Behind the Scenes of Walk. Ride. Rodeo.

“Walk. Ride. Rodeo.” That was my response when my nurse asked me what my goals were on the first day of post-accident therapy, nine years ago. Now those words are the title of a Netflix movie based on my story.

Photo Courtesy of Amberley Snyder

When the production company first asked me if they could make my story into a movie, I said no. I thought the experience was hard enough for my family the first time around. My parents talked me into agreeing to the idea. They felt sharing my story would have a positive impact and would be worth the anguish.


We wanted the movie to stay as accurate as possible to my story. For full transparency: There are scenes and details that were made a little more dramatic for film. The timeline had to be shifted to fit everything into a 90-minute movie. I wish there could’ve been time to highlight my family’s personalities, too. We’re not the average “everyone rides horses and it has been passed down for generations” family. We have a gymnast, baseball players, and a dancer included in our family.

Hiring the Cast

Spencer Locke plays me in the majority of the movie. But when we were working out the logistics for the film, I requested that I’d ride for my post-accident self to maintain authenticity.

Spencer didn’t have experience with horses or wheelchairs, so she flew to my house to get accustomed to being around both. It was difficult to shove my experiences of 24 years of riding and eight years of being in a wheelchair into two days, but by the time Spencer left, she could trot comfortably and even lope a little without squealing. Her wheelchair skills improved a little faster, including being able to pop a wheelie.

The producers did a good job finding someone who could resemble me. Spencer is blonde and has grown her hair out, so that helped for starters. She’s thin, so her legs looked similar to mine without any special effects. She did have to get blue contacts to imitate my blue eyes, but overall, I thought she made a good actor Amberley.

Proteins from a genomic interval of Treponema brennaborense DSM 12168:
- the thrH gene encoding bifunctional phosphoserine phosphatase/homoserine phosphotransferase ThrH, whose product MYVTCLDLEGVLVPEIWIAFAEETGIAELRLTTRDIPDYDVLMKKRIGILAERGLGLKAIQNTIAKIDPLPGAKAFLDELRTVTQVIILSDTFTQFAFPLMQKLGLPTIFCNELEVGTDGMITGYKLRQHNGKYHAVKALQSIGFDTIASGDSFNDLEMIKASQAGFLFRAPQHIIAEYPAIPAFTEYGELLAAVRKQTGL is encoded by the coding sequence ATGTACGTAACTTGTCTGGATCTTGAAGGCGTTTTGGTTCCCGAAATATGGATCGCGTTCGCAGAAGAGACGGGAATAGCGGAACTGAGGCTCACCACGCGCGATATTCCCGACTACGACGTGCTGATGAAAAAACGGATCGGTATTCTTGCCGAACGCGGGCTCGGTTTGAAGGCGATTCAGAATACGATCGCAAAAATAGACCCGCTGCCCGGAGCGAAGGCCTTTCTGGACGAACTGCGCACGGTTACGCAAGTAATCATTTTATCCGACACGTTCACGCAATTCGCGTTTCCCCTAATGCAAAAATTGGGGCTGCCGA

Spencer was amazing on set. She constantly checked in with me to ensure that her emotions were accurate and wanted to know how I felt in each scene during the remake of my life.

Missi Pyle played my mom, and Bailey Chase played my dad. As far as movie parents go, I thought they were a great fit. Missi accurately portrayed the strength and kindness of my mom. I was amazed how Bailey was able to fill my dad’s shoes. My dad is our family’s anchor. It was important to me that Bailey accurately represent my dad’s ability to take care of everyone.

Alyvia Allyn Lind plays my youngest sister, Autumn. My little sister has my heart, and Alyvia made me so proud of her! Autumn found herself in front of the camera, too, serving as stunt double for my pre-accident self. It was truly one of the most rewarding experiences to have her involved.

All my movie siblings were fun to get to know—on set, at lunches, and even still now. My family is so important to me. I wouldn’t be where I am without them. I wanted their characters to reflect that.

My horse Power had four doubles of his own, each dyed black to match the original. I rode the real Power for my scenes. Autumn rode Spanky and Power for her shots when she portrayed pre-accident Amberley. Spencer switched between Spanky and another horse named Seeker.

The producers chose Santa Fe and Albuquerque, New Mexico, to film during a four-week period. I flew back and forth from Utah during the week to be part of the filming, but I still rodeoed on the weekends. It was such a process! It’s incredible to see how much goes into one scene of a movie. You wouldn’t believe the time, effort, manpower, and work it takes to build something we just watch on a screen.

The Process

Preproduction for “Walk. Ride. Rodeo.” took two years. Filming required four weeks. Editing happened over the course of six months. I’ve been told this was an extremely fast process compared to other movies.

But truly, this story has been in the making for 28 years. My background, family, obstacles, failures, and victories have all created a story. I just got lucky it turned out to be a story Netflix felt was worth telling.

I’m a true believer that everything happens for a reason. My life hasn’t played out the way I imagined, but I do know God prepared me to handle what I’ve been given. This opportunity is another part of the life I was destined to experience. I hope to continue on a path of fulfilling my purpose, whether it’s on the back of a horse, in a wheelchair, or on a movie screen. 


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